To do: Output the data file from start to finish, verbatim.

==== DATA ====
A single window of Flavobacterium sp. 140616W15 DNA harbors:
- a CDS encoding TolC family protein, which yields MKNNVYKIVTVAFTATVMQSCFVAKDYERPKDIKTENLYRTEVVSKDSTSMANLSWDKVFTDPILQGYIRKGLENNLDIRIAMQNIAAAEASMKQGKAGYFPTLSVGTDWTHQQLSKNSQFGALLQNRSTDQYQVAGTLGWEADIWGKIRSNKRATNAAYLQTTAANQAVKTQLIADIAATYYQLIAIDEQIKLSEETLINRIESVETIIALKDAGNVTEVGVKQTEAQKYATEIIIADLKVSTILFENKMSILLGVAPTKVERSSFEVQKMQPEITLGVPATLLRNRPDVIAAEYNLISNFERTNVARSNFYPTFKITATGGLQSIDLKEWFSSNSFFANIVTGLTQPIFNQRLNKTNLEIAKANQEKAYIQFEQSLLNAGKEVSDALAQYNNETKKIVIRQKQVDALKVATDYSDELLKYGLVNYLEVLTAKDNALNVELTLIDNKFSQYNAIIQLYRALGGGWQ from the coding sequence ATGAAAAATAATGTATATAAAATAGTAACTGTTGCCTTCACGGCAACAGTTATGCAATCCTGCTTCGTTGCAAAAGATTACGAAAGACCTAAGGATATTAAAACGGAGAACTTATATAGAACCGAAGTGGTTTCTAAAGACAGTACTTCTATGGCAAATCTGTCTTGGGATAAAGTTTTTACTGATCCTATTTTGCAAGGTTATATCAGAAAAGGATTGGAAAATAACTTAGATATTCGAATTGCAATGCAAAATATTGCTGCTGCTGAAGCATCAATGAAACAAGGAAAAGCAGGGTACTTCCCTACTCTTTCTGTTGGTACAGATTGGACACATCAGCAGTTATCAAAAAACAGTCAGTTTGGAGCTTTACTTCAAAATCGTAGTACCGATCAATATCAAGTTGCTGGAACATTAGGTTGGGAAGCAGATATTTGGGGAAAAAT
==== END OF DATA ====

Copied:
A single window of Flavobacterium sp. 140616W15 DNA harbors:
- a CDS encoding TolC family protein, which yields MKNNVYKIVTVAFTATVMQSCFVAKDYERPKDIKTENLYRTEVVSKDSTSMANLSWDKVFTDPILQGYIRKGLENNLDIRIAMQNIAAAEASMKQGKAGYFPTLSVGTDWTHQQLSKNSQFGALLQNRSTDQYQVAGTLGWEADIWGKIRSNKRATNAAYLQTTAANQAVKTQLIADIAATYYQLIAIDEQIKLSEETLINRIESVETIIALKDAGNVTEVGVKQTEAQKYATEIIIADLKVSTILFENKMSILLGVAPTKVERSSFEVQKMQPEITLGVPATLLRNRPDVIAAEYNLISNFERTNVARSNFYPTFKITATGGLQSIDLKEWFSSNSFFANIVTGLTQPIFNQRLNKTNLEIAKANQEKAYIQFEQSLLNAGKEVSDALAQYNNETKKIVIRQKQVDALKVATDYSDELLKYGLVNYLEVLTAKDNALNVELTLIDNKFSQYNAIIQLYRALGGGWQ from the coding sequence ATGAAAAATAATGTATATAAAATAGTAACTGTTGCCTTCACGGCAACAGTTATGCAATCCTGCTTCGTTGCAAAAGATTACGAAAGACCTAAGGATATTAAAACGGAGAACTTATATAGAACCGAAGTGGTTTCTAAAGACAGTACTTCTATGGCAAATCTGTCTTGGGATAAAGTTTTTACTGATCCTATTTTGCAAGGTTATATCAGAAAAGGATTGGAAAATAACTTAGATATTCGAATTGCAATGCAAAATATTGCTGCTGCTGAAGCATCAATGAAACAAGGAAAAGCAGGGTACTTCCCTACTCTTTCTGTTGGTACAGATTGGACACATCAGCAGTTATCAAAAAACAGTCAGTTTGGAGCTTTACTTCAAAATCGTAGTACCGATCAATATCAAGTTGCTGGAACATTAGGTTGGGAAGCAGATATTTGGGGAAAAAT